NEW PORT RICHEY — Many small business owners and aspiring entrepreneurs have come down with a case of the "social media flu." Those infected don't know a lot about the widely used platforms and are unsure how to establish an effective presence.
To help with the healing efforts, the Corporate Training Program at Pasco-Hernando Community College has assembled a team of "lab doctors" to dole out prescriptions at its first Social Media Lab, running from 8 a.m. to noon June 20 at the college's West Campus.
The workshop is designed to cover the history of social media, teach the best practices for usage and help participants combat common pitfalls. Attendees can bring phones, laptops, and tablets to get hands-on training during their choice of a break-out session. Sessions include LinkedIn; Facebook and Twitter; YouTube; mobile apps and blogging; and Google+ and Analytics.
Loran Tripp, chief creative scientist at Lab3 Marketing, is one of six "lab doctors" participating in the workshop. Tripp co-owns the Lutz company and has nine years of marketing experience under her belt. She knows first-hand how crucial it is for businesses to use social media effectively.
"In today's world, your website is your storefront," Tripp said.
As as social media guru, she knows social media stats, such as the best time for a business to post a Facebook status (3 p.m. on a Wednesday) and the best time of day to post to Pinterest (8 at night).
One of Tripp's most important tips is to understand the implications of using the Internet as a platform.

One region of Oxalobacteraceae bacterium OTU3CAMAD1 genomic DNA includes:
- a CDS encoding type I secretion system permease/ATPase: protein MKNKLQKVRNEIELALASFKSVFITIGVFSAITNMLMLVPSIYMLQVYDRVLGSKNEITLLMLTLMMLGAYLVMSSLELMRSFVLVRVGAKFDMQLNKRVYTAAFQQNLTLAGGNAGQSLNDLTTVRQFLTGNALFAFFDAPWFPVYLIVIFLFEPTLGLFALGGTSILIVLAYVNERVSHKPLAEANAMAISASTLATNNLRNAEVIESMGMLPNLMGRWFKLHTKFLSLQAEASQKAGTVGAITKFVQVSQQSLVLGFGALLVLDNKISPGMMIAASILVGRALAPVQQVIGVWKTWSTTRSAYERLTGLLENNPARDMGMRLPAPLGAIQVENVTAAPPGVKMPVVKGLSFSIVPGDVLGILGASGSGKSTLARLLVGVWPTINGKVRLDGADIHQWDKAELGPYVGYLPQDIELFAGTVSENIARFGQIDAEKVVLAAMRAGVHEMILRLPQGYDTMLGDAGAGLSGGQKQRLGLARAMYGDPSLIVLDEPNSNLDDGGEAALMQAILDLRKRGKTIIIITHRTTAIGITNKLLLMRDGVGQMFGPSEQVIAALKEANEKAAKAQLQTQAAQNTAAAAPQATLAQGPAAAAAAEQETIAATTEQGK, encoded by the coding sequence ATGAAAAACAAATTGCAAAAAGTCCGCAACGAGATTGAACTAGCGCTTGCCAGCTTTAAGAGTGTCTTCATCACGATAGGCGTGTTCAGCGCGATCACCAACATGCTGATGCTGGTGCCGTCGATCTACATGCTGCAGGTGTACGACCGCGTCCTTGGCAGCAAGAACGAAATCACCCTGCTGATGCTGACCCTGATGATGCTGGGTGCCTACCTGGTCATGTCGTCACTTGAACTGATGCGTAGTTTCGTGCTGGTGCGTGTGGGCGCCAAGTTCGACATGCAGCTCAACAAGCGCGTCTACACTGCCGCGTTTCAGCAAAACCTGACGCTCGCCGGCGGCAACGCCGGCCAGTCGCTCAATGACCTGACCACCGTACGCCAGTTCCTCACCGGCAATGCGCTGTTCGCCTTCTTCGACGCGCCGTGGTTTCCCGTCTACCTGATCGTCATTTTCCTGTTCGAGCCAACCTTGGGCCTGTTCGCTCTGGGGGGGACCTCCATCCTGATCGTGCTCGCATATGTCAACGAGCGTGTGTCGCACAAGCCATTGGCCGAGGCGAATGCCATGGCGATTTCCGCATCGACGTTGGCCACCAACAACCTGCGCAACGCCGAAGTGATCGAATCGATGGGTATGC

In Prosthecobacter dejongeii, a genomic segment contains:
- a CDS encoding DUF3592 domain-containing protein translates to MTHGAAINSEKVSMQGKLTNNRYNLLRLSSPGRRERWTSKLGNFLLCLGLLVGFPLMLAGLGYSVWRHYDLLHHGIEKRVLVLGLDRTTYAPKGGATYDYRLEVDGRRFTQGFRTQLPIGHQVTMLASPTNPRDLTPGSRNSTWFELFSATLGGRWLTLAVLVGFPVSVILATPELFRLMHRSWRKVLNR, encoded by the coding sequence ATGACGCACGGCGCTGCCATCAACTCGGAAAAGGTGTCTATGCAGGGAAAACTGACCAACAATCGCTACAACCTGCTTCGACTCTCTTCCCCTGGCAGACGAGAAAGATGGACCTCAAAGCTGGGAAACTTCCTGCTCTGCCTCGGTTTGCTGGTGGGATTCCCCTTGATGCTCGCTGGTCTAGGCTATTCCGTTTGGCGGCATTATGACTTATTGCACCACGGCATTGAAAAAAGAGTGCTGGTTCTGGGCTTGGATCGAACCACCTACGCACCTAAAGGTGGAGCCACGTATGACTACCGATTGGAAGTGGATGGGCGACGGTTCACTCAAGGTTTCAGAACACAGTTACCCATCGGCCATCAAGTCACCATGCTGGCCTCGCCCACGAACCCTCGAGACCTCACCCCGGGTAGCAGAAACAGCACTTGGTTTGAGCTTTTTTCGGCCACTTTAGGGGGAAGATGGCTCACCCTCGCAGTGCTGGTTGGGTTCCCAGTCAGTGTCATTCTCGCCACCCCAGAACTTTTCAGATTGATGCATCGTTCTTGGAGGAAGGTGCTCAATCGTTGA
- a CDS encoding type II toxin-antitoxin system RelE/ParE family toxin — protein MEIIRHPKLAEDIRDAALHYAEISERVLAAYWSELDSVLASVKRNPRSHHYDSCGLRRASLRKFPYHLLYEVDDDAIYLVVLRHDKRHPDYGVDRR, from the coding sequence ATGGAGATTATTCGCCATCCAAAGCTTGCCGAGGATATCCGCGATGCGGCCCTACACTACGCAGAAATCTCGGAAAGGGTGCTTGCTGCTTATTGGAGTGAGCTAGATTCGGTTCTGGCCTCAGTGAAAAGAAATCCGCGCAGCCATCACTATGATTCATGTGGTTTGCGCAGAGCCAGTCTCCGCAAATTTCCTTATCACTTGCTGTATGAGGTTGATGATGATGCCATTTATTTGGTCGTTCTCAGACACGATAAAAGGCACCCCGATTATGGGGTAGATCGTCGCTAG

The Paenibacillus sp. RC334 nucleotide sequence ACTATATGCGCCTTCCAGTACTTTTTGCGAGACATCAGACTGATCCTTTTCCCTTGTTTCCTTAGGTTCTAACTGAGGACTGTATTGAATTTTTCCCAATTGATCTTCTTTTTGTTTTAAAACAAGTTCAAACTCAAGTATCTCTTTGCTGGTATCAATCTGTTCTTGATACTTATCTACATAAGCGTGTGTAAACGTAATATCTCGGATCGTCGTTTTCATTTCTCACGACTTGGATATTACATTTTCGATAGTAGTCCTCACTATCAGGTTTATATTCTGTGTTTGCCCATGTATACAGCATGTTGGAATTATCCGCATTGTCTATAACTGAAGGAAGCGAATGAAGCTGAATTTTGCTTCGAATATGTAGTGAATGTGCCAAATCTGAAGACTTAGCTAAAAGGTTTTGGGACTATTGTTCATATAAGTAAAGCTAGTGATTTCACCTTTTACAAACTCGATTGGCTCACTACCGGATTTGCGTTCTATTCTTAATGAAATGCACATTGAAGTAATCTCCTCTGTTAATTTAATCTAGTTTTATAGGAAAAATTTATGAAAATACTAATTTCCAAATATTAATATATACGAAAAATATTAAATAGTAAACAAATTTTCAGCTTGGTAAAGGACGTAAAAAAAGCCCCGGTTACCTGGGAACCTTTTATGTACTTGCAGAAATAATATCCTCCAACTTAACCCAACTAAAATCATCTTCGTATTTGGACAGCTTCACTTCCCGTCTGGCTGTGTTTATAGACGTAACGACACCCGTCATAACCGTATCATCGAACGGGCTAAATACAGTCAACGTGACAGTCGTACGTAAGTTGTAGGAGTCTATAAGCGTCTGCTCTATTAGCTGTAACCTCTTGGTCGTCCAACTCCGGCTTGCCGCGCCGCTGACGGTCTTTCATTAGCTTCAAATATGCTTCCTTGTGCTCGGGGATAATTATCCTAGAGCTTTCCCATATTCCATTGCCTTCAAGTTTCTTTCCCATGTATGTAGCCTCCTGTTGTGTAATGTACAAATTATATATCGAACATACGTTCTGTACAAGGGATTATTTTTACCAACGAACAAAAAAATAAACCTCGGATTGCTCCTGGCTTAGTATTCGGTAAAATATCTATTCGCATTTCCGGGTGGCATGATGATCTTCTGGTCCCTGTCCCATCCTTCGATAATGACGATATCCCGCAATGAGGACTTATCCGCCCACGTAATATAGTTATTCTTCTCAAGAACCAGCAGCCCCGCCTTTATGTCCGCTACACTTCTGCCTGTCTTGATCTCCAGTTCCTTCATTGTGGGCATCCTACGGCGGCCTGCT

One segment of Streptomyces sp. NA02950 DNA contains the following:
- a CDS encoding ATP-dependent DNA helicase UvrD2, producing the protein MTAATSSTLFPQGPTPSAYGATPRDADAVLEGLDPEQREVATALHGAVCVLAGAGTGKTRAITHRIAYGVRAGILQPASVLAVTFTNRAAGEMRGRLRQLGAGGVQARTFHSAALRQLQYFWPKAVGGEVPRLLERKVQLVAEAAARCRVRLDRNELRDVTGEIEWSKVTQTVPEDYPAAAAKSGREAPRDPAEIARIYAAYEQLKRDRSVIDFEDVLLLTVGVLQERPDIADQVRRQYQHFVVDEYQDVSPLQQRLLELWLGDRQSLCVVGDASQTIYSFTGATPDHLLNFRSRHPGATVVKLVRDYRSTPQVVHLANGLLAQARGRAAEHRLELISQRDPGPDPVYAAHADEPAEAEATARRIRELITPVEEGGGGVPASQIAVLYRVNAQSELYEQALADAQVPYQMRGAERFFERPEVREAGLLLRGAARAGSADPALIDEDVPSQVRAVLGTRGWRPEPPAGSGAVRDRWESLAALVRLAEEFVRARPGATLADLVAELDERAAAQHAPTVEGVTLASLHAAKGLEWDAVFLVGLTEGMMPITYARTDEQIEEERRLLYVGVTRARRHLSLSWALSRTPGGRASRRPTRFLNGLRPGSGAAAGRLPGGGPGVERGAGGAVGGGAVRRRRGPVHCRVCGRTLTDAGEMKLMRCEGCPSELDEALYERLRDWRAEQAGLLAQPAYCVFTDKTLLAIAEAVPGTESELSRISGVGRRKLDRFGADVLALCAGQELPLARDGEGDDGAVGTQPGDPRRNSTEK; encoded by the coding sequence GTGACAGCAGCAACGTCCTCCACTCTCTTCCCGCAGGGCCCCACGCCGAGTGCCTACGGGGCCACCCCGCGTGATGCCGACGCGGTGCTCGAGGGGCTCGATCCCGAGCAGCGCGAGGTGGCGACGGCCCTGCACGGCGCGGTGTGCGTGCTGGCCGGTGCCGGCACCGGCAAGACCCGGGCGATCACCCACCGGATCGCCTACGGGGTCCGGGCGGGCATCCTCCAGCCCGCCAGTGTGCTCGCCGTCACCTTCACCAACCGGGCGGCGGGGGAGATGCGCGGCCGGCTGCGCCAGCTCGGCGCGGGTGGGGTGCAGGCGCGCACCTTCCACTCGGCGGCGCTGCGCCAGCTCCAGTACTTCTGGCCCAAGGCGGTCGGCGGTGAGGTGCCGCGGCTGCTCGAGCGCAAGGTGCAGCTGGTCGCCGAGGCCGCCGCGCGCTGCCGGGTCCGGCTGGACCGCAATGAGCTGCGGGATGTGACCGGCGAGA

"I think it's extremely important for people to remember how much larger their words are than they ever have been," she said. "Your audience is now global, whether you like it or not. You have to be more cognizant about what you are posting and putting out there."
Additionally, Tripp suggests that having a robust presence on a couple of platforms is more valuable than having a sparse presence on every website. She recommends LinkedIn and Facebook for those who don't have time to manage a multitude of profiles.
Just as it's important to know how to use social networking sites, it's also important to know how not to use them.
Many businesses focus on trying to push their products on their social media accounts, rather than having a conversation with their users. It's more valuable to focus on building a brand and a presence, rather than barraging the Internet with sales pitches, Tripp says.
"I think that if people go in and just keep trying to sell stuff, nobody wants to be sold to," Tripp said. "People do business with people who they know, like and trust, so if you can build that somehow, then you have now come closer to converting someone to being a lifelong customer."
These tips and many more will be featured at the workshop.
Corporate training director Lori Bainum also sees an opportunity for attendees to network.
"It's probably going to be a great opportunity to meet other people in the audience, who either could help you out or are suffering from the same flu," she said. "They'll be able to kind of commiserate and collaborate together."
Bainum hopes to continue offering social media labs in the future and wants to create other labs to build on the skills learned in the first one.
"We're really excited about this because we just think there is a big need," Bainum said. "We're really happy as a community college to be able to provide a service like this."
Samantha Fuchs can be reached at (727) 869-6235 or email@example.com.